The "Frankenstein" novel was created by a woman named Mary Shelley. She made up the tale when telling ghost stories with her family, who later told her she should publish it as it was so good. She officially published her story in 1831. At the time, it was quite rare for a woman to produce a very good book. The novel is about a man called Doctor Victor Frankenstein who loses his mother when she gives birth to his brother, William. He is so traumatised by his mothers' death that he becomes obsessed with infusing life into something that has previously died and leaves his home town in Geneva to travel to a university in Ingolstadt, Germany, to study medicine. He rents a house and uses his attic to start his experiments on "re-birth".
Chapter Five is a crucial moment in the play where Frankenstein realises what grotesque, monstrous contraption of which he infused life into.
He realises what a terrible mistake he has made, what a disaster he has invented. This has a major impact on the rest of the novel as it could have gone either way; he could have loved his invention or he could have hated it. He chose to hate it. By choosing this, it shows how narrow-minded people in the nineteenth could be because if the monster was let loose on the streets, the public would go mad; they would demand that whoever made the "monster" be hanged along side the creature. Therefore Frankenstein chose to dedicate the rest of his life to destroying his own creation.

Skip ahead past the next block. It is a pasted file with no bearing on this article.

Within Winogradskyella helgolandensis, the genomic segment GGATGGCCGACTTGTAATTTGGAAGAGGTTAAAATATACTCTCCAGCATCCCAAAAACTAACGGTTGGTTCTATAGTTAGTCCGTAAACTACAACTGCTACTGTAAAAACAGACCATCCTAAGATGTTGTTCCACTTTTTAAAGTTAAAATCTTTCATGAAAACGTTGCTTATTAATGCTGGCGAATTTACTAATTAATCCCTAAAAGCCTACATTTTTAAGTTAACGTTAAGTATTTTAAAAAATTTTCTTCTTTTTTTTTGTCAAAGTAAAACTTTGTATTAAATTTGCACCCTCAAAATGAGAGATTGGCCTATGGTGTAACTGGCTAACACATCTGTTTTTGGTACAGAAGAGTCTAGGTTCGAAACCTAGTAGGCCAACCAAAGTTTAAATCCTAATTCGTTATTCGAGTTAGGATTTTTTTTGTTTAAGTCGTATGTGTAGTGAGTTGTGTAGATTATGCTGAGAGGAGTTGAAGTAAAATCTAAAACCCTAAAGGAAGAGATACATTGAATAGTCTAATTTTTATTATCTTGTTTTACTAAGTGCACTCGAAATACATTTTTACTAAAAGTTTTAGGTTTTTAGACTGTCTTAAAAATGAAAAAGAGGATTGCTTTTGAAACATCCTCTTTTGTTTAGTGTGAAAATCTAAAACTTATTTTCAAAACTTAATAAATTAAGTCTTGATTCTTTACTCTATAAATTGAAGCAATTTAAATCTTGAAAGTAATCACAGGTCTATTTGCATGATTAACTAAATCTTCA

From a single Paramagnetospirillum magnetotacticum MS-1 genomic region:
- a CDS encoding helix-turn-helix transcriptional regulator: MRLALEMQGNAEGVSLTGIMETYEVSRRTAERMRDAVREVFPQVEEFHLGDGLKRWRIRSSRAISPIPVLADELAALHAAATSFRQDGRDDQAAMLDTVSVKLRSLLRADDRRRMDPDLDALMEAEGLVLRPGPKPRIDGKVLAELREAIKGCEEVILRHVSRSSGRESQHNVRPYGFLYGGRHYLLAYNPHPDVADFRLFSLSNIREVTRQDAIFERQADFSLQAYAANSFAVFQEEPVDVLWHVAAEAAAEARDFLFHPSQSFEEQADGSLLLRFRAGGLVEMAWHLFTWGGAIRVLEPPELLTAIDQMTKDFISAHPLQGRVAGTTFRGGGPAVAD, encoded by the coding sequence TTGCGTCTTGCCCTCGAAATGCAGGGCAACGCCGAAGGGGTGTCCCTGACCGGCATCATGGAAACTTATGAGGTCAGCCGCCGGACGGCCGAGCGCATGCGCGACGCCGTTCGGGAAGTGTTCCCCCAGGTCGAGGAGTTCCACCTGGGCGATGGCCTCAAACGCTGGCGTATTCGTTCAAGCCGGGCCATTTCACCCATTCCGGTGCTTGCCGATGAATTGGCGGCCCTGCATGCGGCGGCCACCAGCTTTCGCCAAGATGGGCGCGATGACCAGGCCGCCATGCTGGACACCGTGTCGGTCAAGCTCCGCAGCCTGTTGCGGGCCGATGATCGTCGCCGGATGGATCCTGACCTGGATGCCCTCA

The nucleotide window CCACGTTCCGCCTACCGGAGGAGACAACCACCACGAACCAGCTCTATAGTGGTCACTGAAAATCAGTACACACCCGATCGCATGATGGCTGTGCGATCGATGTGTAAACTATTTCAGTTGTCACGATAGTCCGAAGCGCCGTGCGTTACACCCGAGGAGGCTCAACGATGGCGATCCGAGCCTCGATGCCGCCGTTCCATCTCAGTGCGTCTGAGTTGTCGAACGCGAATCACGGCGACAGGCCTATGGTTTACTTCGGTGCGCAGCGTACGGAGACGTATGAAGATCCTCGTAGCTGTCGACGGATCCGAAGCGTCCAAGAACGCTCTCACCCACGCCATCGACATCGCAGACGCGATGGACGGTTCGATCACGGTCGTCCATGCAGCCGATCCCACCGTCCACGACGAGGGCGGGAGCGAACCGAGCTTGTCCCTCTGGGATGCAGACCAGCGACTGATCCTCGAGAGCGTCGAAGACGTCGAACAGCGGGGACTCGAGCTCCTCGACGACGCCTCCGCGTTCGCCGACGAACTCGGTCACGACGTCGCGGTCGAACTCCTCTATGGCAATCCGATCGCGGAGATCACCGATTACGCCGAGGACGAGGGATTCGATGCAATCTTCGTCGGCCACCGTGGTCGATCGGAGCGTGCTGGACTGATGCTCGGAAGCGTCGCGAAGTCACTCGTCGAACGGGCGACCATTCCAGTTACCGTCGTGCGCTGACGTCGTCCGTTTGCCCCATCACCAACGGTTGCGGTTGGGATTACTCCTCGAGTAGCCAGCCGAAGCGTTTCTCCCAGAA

This chapter shows more about the character of Dr Frankenstein. It shows how he was too obsessive in his work of infusing life into that what is now an inanimate object. It shows,